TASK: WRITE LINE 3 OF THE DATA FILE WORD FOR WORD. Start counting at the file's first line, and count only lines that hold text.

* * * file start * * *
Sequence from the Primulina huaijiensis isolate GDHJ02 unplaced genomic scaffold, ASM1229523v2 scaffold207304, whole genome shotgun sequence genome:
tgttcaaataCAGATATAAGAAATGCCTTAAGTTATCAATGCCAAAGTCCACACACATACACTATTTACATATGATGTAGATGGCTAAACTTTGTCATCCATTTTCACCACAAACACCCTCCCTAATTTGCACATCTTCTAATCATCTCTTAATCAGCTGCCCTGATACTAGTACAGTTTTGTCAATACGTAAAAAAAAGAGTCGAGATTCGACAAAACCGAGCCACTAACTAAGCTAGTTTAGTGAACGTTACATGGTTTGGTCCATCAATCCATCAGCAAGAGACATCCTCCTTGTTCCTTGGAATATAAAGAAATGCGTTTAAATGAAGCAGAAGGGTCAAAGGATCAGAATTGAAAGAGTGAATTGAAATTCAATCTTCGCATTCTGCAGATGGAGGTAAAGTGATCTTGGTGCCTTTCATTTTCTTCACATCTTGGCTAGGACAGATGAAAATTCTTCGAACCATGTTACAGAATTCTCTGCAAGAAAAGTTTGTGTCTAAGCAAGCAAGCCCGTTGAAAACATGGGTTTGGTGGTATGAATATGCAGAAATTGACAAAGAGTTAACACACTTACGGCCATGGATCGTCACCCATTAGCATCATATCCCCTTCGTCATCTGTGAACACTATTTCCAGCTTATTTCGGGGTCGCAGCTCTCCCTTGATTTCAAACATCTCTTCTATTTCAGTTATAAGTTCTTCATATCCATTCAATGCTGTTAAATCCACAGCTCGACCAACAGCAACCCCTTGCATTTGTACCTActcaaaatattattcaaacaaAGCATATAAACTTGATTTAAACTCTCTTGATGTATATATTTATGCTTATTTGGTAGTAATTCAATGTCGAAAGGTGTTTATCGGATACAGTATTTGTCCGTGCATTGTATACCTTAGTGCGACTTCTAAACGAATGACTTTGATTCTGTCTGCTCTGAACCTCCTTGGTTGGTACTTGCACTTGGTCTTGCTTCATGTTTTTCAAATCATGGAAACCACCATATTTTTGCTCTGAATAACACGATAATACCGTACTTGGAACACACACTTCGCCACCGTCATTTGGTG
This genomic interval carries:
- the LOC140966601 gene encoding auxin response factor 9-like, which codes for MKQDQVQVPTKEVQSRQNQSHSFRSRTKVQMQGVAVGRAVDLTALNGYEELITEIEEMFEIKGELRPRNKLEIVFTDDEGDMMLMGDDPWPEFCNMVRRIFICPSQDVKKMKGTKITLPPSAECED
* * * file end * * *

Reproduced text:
This genomic interval carries: